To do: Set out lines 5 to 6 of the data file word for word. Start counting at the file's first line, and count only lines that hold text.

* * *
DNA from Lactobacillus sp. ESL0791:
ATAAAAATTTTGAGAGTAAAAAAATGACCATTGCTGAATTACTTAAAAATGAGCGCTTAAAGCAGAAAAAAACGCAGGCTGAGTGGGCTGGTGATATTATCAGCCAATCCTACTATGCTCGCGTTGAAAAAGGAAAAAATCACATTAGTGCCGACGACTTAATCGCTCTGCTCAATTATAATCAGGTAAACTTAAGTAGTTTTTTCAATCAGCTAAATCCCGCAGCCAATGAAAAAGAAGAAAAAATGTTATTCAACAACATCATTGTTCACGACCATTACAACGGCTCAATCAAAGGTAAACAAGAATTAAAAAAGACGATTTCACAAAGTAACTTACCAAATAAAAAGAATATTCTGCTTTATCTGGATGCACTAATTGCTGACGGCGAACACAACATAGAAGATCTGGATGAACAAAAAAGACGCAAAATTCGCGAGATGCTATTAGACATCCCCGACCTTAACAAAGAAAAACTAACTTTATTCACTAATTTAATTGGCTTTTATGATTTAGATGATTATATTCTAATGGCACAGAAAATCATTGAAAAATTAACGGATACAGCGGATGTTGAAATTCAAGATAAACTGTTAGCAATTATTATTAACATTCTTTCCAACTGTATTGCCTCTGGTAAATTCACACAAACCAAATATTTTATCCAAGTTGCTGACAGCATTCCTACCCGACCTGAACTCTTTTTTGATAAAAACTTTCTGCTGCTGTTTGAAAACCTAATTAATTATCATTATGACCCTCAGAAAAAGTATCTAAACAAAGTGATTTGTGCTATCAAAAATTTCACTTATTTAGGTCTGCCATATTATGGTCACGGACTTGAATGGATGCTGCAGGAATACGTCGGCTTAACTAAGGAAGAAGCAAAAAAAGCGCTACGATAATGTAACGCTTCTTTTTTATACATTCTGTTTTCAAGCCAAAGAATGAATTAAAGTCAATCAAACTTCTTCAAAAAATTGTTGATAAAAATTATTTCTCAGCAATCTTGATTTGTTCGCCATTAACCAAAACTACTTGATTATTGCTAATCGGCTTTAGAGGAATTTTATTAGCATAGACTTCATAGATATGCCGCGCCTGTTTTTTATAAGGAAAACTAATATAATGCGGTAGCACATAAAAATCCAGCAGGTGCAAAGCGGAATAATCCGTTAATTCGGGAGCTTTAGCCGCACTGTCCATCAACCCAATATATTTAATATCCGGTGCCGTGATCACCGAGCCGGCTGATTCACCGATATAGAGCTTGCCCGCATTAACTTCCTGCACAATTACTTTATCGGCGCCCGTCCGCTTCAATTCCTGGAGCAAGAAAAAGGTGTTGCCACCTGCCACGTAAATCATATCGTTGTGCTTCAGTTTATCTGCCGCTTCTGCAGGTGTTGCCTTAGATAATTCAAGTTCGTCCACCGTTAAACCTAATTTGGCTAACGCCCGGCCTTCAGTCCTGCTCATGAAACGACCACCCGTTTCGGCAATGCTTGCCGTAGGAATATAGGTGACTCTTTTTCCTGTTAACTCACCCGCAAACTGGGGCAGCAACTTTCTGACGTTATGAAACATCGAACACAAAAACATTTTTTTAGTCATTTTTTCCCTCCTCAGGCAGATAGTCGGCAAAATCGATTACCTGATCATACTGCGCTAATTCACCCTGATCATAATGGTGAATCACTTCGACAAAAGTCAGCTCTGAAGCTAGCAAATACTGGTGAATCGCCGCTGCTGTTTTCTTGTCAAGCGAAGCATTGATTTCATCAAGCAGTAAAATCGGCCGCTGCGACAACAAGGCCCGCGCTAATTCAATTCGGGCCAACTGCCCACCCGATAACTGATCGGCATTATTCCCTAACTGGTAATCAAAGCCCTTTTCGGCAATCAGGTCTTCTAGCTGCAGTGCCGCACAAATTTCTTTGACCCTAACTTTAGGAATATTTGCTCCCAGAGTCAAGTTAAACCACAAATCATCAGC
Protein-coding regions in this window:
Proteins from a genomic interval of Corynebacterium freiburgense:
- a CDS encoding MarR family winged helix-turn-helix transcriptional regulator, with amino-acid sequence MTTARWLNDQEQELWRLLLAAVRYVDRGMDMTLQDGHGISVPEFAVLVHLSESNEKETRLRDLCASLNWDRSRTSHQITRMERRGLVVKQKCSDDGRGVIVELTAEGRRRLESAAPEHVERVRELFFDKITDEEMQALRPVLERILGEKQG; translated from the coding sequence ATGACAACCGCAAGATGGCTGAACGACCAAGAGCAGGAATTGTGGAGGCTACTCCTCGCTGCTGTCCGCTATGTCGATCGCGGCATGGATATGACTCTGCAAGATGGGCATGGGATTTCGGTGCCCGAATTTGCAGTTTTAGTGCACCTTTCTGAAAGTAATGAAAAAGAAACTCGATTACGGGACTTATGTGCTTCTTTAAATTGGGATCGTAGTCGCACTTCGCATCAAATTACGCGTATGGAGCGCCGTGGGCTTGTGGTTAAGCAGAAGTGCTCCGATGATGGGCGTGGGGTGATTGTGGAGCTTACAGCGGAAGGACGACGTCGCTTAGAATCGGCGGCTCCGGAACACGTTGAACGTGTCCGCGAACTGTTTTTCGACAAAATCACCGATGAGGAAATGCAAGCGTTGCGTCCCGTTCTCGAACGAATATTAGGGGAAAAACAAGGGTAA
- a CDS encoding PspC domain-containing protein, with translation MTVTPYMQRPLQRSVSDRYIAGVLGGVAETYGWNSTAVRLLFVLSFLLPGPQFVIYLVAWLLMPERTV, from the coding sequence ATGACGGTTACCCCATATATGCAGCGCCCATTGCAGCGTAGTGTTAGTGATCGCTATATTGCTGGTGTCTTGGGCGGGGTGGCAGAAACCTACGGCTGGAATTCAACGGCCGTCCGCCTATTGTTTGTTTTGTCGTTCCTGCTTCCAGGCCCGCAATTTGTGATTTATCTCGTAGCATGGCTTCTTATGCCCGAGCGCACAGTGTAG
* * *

- a CDS encoding MarR family winged helix-turn-helix transcriptional regulator, with amino-acid sequence MTTARWLNDQEQELWRLLLAAVRYVDRGMDMTLQDGHGISVPEFAVLVHLSESNEKETRLRDLCASLNWDRSRTSHQITRMERRGLVVKQKCSDDGRGVIVELTAEGRRRLESAAPEHVERVRELFFDKITDEEMQALRPVLERILGEKQG; translated from the coding sequence ATGACAACCGCAAGATGGCTGAACGACCAAGAGCAGGAATTGTGGAGGCTACTCCTCGCTGCTGTCCGCTATGTCGATCGCGGCATGGATATGACTCTGCAAGATGGGCATGGGATTTCGGTGCCCGAATTTGCAGTTTTAGTGCACCTTTCTGAAAGTAATGAAAAAGAAACTCGATTACGGGACTTATGTGCTTCTTTAAATTGGGATCGTAGTCGCACTTCGCATCAAATTACGCGTATGGAGCGCCGTGGGCTTGTGGTTAAGCAGAAGTGCTCCGATGATGGGCGTGGGGTGATTGTGGAGCTTACAGCGGAAGGACGACGTCGCTTAGAATCGGCGGCTCCGGAACACGTTGAACGTGTCCGCGAACTGTTTTTCGACAAAATCACCGATGAGGAAATGCAAGCGTTGCGTCCCGTTCTCGAACGAATATTAGGGGAAAAACAAGGGTAA
- a CDS encoding PspC domain-containing protein, with translation MTVTPYMQRPLQRSVSDRYIAGVLGGVAETYGWNSTAVRLLFVLSFLLPGPQFVIYLVAWLLMPERTV, from the coding sequence ATGACGGTTACCCCATATATGCAGCGCCCATTGCAGCGTAGTGTTAGTGATCGCTATATTGCTGGTGTCTTGGGCGGGGTGGCAGAAACCTACGGCTGGAATTCAACGGCCGTCCGCCTATTGTTTGTTTTGTCGTTCCTGCTTCCAGGCCCGCAATTTGTGATTTATCTCGTAGCATGGCTTCTTATGCCCGAGCGCACAGTGTAG